The recent PlayStation 5 showcase stream was interrupted for viewers on Twitch by the platform’s new midroll ads, demonstrating why streamers and viewers alike are so upset about the new system. Sony’s stream was packed with news about next-gen games and finally revealed the price and release date of the PS5.
On September 14th, Twitch announced a new automated system that would periodically run midroll ads on streamers’ channels without their input. The midroll ads only target specific viewers, so not every viewer will experience a surprise ad at the same time. The stream will be muted and will appear in a small window in the top right corner of the screen for the duration of the ads. Twitch tried to soften this news by selling it as a new way to support creators, but even the platform’s largest personalities were not happy and asked if there was a way to opt out of the new program. The announcement was turned into a meme as a flurry of doctored clips were interrupted by ads right before a climactic moment. Little did they know, these memes were about to become a reality.
Affiliate Twitch streamer SmilinDominator posted a clip from his stream to Twitter showing the midroll ads in action. SmilinDominator was hosting a viewing party of the PlayStation 5 showcase event when the stream was interrupted by a midroll ad for the Amazon Original movie Get Duked!. Dom was enjoying the reveal of the upcoming Harry Potter game, Hogwarts Legacy, before the ad appeared unannounced and took over the screen. The streamer began to shout before sitting in disappointed silence until the ad ended.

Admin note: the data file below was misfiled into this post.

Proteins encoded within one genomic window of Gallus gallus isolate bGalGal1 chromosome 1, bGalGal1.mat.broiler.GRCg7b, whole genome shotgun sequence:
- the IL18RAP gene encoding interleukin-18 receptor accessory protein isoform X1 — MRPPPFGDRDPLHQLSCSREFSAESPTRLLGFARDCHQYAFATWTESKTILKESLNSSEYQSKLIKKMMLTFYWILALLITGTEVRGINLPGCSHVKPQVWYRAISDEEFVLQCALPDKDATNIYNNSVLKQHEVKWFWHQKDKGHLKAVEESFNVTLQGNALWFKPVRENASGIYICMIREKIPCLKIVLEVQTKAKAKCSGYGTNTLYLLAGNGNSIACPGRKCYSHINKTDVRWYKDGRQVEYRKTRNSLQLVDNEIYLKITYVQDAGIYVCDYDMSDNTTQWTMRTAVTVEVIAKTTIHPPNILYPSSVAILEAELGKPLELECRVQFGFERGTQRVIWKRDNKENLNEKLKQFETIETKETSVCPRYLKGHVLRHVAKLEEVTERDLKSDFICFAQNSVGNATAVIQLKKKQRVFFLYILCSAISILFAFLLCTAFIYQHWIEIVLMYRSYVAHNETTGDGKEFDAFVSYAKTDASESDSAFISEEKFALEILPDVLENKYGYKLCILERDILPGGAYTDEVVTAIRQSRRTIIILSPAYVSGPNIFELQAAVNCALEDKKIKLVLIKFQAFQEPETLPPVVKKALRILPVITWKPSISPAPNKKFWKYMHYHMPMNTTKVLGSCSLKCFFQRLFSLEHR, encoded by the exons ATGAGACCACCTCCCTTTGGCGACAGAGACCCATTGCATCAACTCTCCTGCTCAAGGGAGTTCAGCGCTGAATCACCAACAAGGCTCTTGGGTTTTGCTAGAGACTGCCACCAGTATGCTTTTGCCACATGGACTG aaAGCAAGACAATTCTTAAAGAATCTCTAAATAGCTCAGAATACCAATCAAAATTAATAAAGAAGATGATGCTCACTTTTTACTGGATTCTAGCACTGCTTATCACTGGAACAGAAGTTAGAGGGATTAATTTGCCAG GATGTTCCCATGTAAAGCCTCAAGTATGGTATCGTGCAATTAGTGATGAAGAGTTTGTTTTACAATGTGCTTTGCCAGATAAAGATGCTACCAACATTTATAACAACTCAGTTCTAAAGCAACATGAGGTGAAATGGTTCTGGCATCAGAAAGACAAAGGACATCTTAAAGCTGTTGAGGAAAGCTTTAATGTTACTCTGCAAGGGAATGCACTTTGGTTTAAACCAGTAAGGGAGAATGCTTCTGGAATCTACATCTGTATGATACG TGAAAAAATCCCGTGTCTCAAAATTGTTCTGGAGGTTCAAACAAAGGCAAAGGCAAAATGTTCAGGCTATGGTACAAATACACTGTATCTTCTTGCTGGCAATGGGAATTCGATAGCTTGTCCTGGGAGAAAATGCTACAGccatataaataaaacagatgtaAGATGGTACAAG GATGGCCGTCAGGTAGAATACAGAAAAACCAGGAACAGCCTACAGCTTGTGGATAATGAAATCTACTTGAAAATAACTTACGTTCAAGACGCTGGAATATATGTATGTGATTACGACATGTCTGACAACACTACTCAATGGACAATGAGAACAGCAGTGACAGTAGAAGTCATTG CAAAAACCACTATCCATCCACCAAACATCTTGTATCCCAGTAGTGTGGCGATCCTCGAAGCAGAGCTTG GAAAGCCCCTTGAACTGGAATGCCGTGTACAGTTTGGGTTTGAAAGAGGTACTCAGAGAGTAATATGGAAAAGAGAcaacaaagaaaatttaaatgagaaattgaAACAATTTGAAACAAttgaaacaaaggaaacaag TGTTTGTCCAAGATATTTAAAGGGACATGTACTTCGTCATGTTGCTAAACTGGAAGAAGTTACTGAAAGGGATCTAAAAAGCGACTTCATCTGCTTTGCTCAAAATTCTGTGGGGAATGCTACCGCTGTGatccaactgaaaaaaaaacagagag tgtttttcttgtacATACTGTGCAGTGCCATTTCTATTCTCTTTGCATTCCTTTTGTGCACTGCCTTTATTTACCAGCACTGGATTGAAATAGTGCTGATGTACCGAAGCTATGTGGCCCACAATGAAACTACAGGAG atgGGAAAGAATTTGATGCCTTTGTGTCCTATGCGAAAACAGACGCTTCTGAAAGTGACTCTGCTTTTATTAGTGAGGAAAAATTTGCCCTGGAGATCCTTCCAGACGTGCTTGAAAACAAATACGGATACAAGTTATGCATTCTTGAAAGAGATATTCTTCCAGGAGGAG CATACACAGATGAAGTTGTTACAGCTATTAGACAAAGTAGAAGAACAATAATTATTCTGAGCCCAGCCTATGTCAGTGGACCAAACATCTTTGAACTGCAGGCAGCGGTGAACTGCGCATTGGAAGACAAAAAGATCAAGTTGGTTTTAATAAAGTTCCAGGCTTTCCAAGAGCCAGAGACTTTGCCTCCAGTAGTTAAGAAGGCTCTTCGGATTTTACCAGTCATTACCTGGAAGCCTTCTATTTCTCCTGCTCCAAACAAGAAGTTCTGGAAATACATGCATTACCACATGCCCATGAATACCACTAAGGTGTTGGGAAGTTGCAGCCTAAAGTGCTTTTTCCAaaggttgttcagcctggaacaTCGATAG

This serves as the perfect example as to why unplanned midroll ads are a bad idea. The PS5 Showcase packed several reveals within a 40-minute time slot with some reveals lasting less than two minutes. A midroll ad like this could cause a viewer to miss an entire reveal, or a miss an important portion of a reveal. If anything, this clip shows that Twitch needs to revise its new automated ads, or better yet, get rid of them entirely.
Twitch is already flooding its platform with advertisements, and unplanned ads randomly dispersed through a stream won’t make the viewing experience any more enjoyable. Viewers already have to watch an ad or two when entering a stream, and partnered streamers who are under a contract have to run so many per stream to keep up with their quota. Amazon is out to make a quick buck any way it can, but this is not an acceptable option.
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